For those who need more help and information about anxiety while sheltering, Z-Cares has recorded Zoom sessions with Dr. Mark Reinecke from the Child Mind Institute focusing on stress reduction, parental advice and dealing with physical distancing.

One-on-one peer chat videos with Samantha Nimmo, who does peer outreach while pursuing a psychology degree from Whittier College in Southern California, offers an approachable outlet about mental health for teens.

"I know for myself and a lot of my friends, it's been hard since I had to leave college," Samantha said. "What Makes Me Happy" has made it "nice to stop focusing on the negative things that have happened over the last few months."

Steve and Mannie became certified in mental health first aid earlier this year and have been deepening their knowledge about anxiety disorders and the signs during the pandemic.

Mostly though, Steve said, "The signs and symptoms remain the same. You really want to watch that the person isn't over-isolating, that kids who might be isolating to start with aren't in their rooms constantly. Help them find connection through typical coping mechanisms they would use in everyday life -- listening to music, breathing."

"The silver lining that comes behind this is families are finding a moment to bond," he added. "We're forced into a situation where society has slowed down. It's important for others and particularly those suffering from anxiety and depression to find those moments and those ways to connect, and I think we can take advantage of that silver lining."

For more information about Z-Cares and "What Makes Me Happy," visit zcares.org.

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Z-Cares invites people to spread joy and share 'What Makes Me Happy'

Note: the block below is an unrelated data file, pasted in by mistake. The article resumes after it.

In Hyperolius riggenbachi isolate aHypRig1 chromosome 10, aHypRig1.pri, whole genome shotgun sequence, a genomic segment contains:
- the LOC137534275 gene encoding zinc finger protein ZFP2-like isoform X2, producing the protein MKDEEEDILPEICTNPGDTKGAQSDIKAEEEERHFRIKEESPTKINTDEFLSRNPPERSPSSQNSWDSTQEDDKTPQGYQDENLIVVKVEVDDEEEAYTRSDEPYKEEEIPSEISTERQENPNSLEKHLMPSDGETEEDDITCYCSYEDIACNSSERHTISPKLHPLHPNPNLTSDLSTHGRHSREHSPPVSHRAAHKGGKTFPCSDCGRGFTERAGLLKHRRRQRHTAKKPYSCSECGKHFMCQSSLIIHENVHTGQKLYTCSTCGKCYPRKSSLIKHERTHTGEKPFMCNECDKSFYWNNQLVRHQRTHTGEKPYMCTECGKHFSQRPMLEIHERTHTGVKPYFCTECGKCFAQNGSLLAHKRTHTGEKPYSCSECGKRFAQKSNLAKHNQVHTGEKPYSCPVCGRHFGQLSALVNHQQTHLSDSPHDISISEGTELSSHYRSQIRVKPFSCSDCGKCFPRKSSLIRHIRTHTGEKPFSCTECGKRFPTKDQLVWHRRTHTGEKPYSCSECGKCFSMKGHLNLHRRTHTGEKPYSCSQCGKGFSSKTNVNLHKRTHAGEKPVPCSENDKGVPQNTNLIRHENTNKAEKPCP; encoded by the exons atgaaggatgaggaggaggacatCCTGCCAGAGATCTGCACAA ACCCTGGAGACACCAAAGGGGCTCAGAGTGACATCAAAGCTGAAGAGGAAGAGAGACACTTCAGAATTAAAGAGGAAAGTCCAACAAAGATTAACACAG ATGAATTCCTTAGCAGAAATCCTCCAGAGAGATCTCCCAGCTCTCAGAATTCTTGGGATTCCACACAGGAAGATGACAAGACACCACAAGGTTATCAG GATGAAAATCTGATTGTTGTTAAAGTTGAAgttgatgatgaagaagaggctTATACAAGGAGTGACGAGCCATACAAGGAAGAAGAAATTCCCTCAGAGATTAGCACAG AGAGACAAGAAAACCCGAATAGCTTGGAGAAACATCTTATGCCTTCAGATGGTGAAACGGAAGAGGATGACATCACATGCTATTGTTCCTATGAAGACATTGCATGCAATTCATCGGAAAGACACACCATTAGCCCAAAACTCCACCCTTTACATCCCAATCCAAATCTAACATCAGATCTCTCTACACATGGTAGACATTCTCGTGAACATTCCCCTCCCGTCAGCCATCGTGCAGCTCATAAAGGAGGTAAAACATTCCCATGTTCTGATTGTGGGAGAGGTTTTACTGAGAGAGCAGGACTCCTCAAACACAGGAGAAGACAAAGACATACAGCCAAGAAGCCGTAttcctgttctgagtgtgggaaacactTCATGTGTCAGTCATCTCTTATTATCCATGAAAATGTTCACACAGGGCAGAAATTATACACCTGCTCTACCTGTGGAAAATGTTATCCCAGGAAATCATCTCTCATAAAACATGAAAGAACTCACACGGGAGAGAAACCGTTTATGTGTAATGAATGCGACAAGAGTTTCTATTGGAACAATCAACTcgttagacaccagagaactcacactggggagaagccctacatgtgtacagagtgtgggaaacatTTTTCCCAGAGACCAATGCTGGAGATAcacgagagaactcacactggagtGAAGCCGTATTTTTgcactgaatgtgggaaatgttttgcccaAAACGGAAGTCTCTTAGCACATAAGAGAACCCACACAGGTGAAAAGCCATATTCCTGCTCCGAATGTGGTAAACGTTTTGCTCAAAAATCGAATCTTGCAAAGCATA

Local mental health awareness campaign is also aiming to get participants from all 50 states

by / Pleasanton Weekly

Uploaded: Tue, May 19, 2020, 2:56 pm

The Pleasanton-based Z-Cares Foundation has gone nationwide recently in its mission to help teens and families cope with anxiety and the stigma of mental health issues, launching its "What Makes Me Happy" campaign across social media earlier this month.

Longtime locals Steve and Mannie Nimmo -- along with their daughter, Samantha -- founded Z-Cares last year to help others afflicted by the same debilitating anxiety disorder as their son Zachary, 14, who died by suicide in late 2018. What started as a small group of individuals organizing local screenings and discussion panels about anxiety and related mental health disorders quickly grew into a national effort reaching 21 states so far, and even New Zealand.

May is Mental Health Awareness Month, and the Nimmo family told the Weekly that current sheltering in place has made "What Makes Me Happy" even more urgent.

Because prolonged isolation is harmful for people -- especially those with anxiety or depression -- the Nimmos wanted to develop a campaign to help combat its effects.

"We had concerns about that; we sat and thought, what can we do to get the message out, and what do we want it to be," Steve Nimmo said. Noticing only broadcast news "full of doom and gloom," he and his family decided to "find out what makes people happy."